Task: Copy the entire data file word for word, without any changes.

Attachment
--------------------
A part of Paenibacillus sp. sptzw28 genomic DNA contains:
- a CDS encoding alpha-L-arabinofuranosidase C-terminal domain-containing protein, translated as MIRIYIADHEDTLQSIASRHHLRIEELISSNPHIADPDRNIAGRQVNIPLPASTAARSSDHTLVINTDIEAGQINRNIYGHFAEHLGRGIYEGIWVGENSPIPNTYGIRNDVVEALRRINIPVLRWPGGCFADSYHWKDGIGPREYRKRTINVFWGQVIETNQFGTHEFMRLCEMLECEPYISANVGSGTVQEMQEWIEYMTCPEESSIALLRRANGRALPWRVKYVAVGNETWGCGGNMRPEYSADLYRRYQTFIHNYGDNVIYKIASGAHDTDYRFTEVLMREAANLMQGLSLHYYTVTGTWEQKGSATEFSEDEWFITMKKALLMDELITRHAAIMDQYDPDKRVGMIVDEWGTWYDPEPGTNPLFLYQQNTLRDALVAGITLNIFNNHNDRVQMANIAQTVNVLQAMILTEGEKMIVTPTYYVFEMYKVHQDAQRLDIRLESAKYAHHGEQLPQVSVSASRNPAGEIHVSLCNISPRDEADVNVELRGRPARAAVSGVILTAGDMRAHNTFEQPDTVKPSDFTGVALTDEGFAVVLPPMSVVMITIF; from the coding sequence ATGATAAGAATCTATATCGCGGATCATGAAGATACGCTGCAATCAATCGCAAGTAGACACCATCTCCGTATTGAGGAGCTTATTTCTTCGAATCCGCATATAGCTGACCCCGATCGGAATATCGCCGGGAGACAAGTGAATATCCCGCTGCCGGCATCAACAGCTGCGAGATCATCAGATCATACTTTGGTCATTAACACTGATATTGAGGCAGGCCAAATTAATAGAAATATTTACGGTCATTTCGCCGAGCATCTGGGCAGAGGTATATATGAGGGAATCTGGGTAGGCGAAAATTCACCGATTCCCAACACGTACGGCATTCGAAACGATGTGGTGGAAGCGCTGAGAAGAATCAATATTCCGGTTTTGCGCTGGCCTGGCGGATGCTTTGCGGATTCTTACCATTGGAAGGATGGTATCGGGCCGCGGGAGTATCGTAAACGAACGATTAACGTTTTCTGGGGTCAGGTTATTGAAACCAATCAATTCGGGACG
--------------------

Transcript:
A part of Paenibacillus sp. sptzw28 genomic DNA contains:
- a CDS encoding alpha-L-arabinofuranosidase C-terminal domain-containing protein, translated as MIRIYIADHEDTLQSIASRHHLRIEELISSNPHIADPDRNIAGRQVNIPLPASTAARSSDHTLVINTDIEAGQINRNIYGHFAEHLGRGIYEGIWVGENSPIPNTYGIRNDVVEALRRINIPVLRWPGGCFADSYHWKDGIGPREYRKRTINVFWGQVIETNQFGTHEFMRLCEMLECEPYISANVGSGTVQEMQEWIEYMTCPEESSIALLRRANGRALPWRVKYVAVGNETWGCGGNMRPEYSADLYRRYQTFIHNYGDNVIYKIASGAHDTDYRFTEVLMREAANLMQGLSLHYYTVTGTWEQKGSATEFSEDEWFITMKKALLMDELITRHAAIMDQYDPDKRVGMIVDEWGTWYDPEPGTNPLFLYQQNTLRDALVAGITLNIFNNHNDRVQMANIAQTVNVLQAMILTEGEKMIVTPTYYVFEMYKVHQDAQRLDIRLESAKYAHHGEQLPQVSVSASRNPAGEIHVSLCNISPRDEADVNVELRGRPARAAVSGVILTAGDMRAHNTFEQPDTVKPSDFTGVALTDEGFAVVLPPMSVVMITIF; from the coding sequence ATGATAAGAATCTATATCGCGGATCATGAAGATACGCTGCAATCAATCGCAAGTAGACACCATCTCCGTATTGAGGAGCTTATTTCTTCGAATCCGCATATAGCTGACCCCGATCGGAATATCGCCGGGAGACAAGTGAATATCCCGCTGCCGGCATCAACAGCTGCGAGATCATCAGATCATACTTTGGTCATTAACACTGATATTGAGGCAGGCCAAATTAATAGAAATATTTACGGTCATTTCGCCGAGCATCTGGGCAGAGGTATATATGAGGGAATCTGGGTAGGCGAAAATTCACCGATTCCCAACACGTACGGCATTCGAAACGATGTGGTGGAAGCGCTGAGAAGAATCAATATTCCGGTTTTGCGCTGGCCTGGCGGATGCTTTGCGGATTCTTACCATTGGAAGGATGGTATCGGGCCGCGGGAGTATCGTAAACGAACGATTAACGTTTTCTGGGGTCAGGTTATTGAAACCAATCAATTCGGGACG